5 ways to generate genius (because brainstorming sucks)

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The always brilliant Seth Godin made my day recently by going public with the fact that brainstorming doesn’t work. I know, I know. Other important people have outed brainstorming. The New Yorker. Fast Company. CBS. But I think it’s been proven that an idea doesn’t exist until Seth proclaims it so.

Anyway, I was thrilled to read his post because I’ve always hated brainstorming. Maybe it’s because I think best staring out the windows, my fingers hovering over my keyboard. Or maybe it’s because I’m an introvert. Whatever the reason, the quickest way to get me to seize up like a busted engine is to email me and say, “Hey! Let’s hop on a call and do some brainstorming about the [insert latest cool thing I get to work on] campaign!”

All of the ideas that flow just fine while I’m working, hiking, bathing, and procrastinating skedaddle when I’ve got my phone cradled on my shoulder and four people straining to hear each other on a free conference line.

So though I’m happy to hear that I’m not alone in this syndrome, the question becomes: what’s the best way to create something genius-y?

With a caveat that the only research I have to back these up is the testing done here at Story House labs, here are some ideas. Your mileage may vary.

1. Ask yourself: what’s really going on here?

Let’s say you’ve been charged with launching a fantastic new product–awesome! Instead of rushing out and going full bore on the tactics—Facebook campaign, check! Blogger outreach, check!—stop and think: what is it that I’m really trying to do here? Get people to buy my product (yes of course, but really, no). Or solve somebody’s problem (ding!). 

Another always brilliant soul, Clayton Christensen, uses this language to get at the same thing: “What’s the job to be done [by this new product]?” To quote him directly: “The jobs-to-be-done point of view causes you to crawl into the skin of your customer and go with her as she goes about her day, always asking the question as she does something: Why did she do it that way?” 

So does your customer really need another new pair of black sandals? Probably not. But does she want to look really hot and not have to walk with a fake smile plastered on her face because her toes are killing her? Ah, now that’s what’s really going on here. And that’s what’s going to get you to genius.

2. Ask somebody else what’s really going on here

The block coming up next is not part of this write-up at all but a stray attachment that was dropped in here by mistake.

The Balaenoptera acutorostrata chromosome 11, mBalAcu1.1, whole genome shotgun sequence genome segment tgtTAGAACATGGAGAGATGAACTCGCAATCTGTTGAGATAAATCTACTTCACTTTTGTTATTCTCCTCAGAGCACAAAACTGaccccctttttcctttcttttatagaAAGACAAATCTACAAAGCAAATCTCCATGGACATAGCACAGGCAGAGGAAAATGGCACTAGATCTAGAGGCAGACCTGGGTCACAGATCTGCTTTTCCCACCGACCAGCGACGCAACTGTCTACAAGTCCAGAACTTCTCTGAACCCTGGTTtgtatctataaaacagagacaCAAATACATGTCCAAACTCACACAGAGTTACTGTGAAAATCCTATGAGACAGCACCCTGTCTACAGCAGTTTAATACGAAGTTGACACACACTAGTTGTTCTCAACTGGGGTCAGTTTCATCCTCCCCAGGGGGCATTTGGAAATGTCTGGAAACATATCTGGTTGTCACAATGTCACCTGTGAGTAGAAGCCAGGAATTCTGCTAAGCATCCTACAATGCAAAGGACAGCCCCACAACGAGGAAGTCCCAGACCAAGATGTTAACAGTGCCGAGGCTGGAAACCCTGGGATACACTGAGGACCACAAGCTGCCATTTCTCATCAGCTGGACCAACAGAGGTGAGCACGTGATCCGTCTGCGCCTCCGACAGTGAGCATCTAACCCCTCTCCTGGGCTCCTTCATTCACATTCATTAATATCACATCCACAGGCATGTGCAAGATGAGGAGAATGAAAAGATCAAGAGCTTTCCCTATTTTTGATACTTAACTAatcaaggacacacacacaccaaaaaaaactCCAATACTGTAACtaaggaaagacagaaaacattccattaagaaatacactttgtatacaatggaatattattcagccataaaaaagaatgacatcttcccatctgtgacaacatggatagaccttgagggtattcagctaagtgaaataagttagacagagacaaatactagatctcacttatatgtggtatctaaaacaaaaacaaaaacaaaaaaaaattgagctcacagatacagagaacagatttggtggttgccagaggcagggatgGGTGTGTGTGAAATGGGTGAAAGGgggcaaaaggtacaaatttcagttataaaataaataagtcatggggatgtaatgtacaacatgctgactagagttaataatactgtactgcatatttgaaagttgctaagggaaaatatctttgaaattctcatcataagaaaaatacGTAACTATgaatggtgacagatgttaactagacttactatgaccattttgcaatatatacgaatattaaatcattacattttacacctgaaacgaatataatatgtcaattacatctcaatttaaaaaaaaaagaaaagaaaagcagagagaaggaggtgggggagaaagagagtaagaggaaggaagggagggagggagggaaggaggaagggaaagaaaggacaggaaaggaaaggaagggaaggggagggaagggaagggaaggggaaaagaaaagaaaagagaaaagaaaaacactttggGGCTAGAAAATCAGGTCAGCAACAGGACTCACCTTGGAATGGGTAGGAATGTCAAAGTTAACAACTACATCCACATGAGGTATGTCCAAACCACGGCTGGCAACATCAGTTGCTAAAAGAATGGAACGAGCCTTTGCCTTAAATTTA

Preferably someone completely unfamiliar with your business or your product, but someone who might use your business or product. Warning: this is not market research!  This is genius idea research. Ask her, “Hey, what job do dressy sandals need to do for you?” If she looks at you like you’re crazy, say, “Okay, what’s the biggest problem you have with dressy sandals?” 

3. Get out of the office already

No matter how packed with creative mojo your office is, it can be really hard to come up with fresh ideas if you spend day after day cooped up in there. Here’s your assignment: get out of there. Grab your notebook and go find a bench somewhere. Sit down. Look up. Watch the world go by. Focus on details. Or even better, find a gallery or museum to wander around for a bit. A bookstore will do in a pinch (maybe a title will spark something?).

4. Take a nap

There have been lots of recent studies that show that a good nap can spark some genius ideas. Get out your iPhone and set the alarm for a max of 30 minutes; sleep much longer and you’ll go into a deeper sleep (and feel groggier getting up). Make sure when you’re done, you head right back into the project that needs the most creative juice.

5. Let it be

Sometimes coming up with a good idea is a lot like chasing down a naughty puppy. The harder you try to grab him, the more elusive he gets. Then as soon as you give up and go sit down in the grass and ignoring him, he’ll come running to you, tail wagging. If you’re trying to wrangle an idea and you keep hitting a brick wall, one idea is to just stop. Leave it alone. Work on something else for a few hours that’s not creative at all (I find sending out invoices is always a nice diversion). If you can leave it for a whole day, even better. 

Would love to hear what works in your studio. Tell us in the comments!